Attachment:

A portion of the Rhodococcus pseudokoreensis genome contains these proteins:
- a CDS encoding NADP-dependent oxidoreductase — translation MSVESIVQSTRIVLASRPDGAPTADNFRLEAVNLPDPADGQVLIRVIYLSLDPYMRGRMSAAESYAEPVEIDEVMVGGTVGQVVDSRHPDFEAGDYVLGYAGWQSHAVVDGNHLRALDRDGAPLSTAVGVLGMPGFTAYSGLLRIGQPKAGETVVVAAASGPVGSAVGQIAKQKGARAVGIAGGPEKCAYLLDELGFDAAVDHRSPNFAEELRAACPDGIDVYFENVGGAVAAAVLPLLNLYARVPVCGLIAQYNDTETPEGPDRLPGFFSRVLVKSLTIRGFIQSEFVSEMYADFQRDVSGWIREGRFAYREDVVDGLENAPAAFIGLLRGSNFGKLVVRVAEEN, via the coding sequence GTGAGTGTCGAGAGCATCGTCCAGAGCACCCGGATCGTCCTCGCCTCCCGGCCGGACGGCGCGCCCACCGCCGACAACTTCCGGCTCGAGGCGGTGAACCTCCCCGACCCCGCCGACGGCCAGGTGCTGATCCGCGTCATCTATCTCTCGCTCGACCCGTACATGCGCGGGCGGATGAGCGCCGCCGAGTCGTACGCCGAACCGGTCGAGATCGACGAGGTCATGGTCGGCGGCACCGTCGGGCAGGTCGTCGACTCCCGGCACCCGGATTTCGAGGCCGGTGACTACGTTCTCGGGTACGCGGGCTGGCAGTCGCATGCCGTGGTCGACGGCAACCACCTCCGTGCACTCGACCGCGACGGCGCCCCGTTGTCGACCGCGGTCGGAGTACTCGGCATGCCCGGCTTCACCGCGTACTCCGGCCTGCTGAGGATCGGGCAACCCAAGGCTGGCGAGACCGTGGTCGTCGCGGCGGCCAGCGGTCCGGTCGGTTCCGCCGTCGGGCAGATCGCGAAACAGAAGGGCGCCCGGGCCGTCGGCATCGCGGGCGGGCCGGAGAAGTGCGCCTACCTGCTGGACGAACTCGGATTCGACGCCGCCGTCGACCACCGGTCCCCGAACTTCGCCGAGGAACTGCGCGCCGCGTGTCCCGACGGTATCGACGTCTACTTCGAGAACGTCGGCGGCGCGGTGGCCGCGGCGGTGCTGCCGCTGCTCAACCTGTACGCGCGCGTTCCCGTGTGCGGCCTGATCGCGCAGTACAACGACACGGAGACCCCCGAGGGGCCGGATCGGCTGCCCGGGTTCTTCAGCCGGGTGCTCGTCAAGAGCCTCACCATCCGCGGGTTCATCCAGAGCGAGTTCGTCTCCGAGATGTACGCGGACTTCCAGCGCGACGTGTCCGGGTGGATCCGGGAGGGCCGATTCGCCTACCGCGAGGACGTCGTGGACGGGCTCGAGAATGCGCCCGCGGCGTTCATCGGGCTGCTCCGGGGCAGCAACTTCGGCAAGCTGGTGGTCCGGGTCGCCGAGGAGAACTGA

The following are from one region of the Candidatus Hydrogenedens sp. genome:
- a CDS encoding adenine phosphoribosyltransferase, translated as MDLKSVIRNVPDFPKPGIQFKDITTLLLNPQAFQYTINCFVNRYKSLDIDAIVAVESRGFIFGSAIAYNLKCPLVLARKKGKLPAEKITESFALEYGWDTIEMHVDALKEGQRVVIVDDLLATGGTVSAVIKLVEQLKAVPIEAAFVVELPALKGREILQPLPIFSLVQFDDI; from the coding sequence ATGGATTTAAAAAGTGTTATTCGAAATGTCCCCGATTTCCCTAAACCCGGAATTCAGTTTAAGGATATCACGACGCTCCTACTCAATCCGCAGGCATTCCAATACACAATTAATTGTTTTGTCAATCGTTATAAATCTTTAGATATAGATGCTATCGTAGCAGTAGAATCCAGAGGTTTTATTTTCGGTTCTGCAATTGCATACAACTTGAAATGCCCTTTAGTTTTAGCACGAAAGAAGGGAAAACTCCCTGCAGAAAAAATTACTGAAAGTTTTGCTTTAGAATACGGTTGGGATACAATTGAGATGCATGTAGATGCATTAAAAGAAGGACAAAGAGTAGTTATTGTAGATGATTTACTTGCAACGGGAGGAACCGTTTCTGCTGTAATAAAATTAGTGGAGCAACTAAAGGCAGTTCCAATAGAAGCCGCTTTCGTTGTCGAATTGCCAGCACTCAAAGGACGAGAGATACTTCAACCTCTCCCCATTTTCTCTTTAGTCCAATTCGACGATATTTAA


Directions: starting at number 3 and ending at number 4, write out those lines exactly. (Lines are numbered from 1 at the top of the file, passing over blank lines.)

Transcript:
The following are from one region of the Candidatus Hydrogenedens sp. genome:
- a CDS encoding adenine phosphoribosyltransferase, translated as MDLKSVIRNVPDFPKPGIQFKDITTLLLNPQAFQYTINCFVNRYKSLDIDAIVAVESRGFIFGSAIAYNLKCPLVLARKKGKLPAEKITESFALEYGWDTIEMHVDALKEGQRVVIVDDLLATGGTVSAVIKLVEQLKAVPIEAAFVVELPALKGREILQPLPIFSLVQFDDI; from the coding sequence ATGGATTTAAAAAGTGTTATTCGAAATGTCCCCGATTTCCCTAAACCCGGAATTCAGTTTAAGGATATCACGACGCTCCTACTCAATCCGCAGGCATTCCAATACACAATTAATTGTTTTGTCAATCGTTATAAATCTTTAGATATAGATGCTATCGTAGCAGTAGAATCCAGAGGTTTTATTTTCGGTTCTGCAATTGCATACAACTTGAAATGCCCTTTAGTTTTAGCACGAAAGAAGGGAAAACTCCCTGCAGAAAAAATTACTGAAAGTTTTGCTTTAGAATACGGTTGGGATACAATTGAGATGCATGTAGATGCATTAAAAGAAGGACAAAGAGTAGTTATTGTAGATGATTTACTTGCAACGGGAGGAACCGTTTCTGCTGTAATAAAATTAGTGGAGCAACTAAAGGCAGTTCCAATAGAAGCCGCTTTCGTTGTCGAATTGCCAGCACTCAAAGGACGAGAGATACTTCAACCTCTCCCCATTTTCTCTTTAGTCCAATTCGACGATATTTAA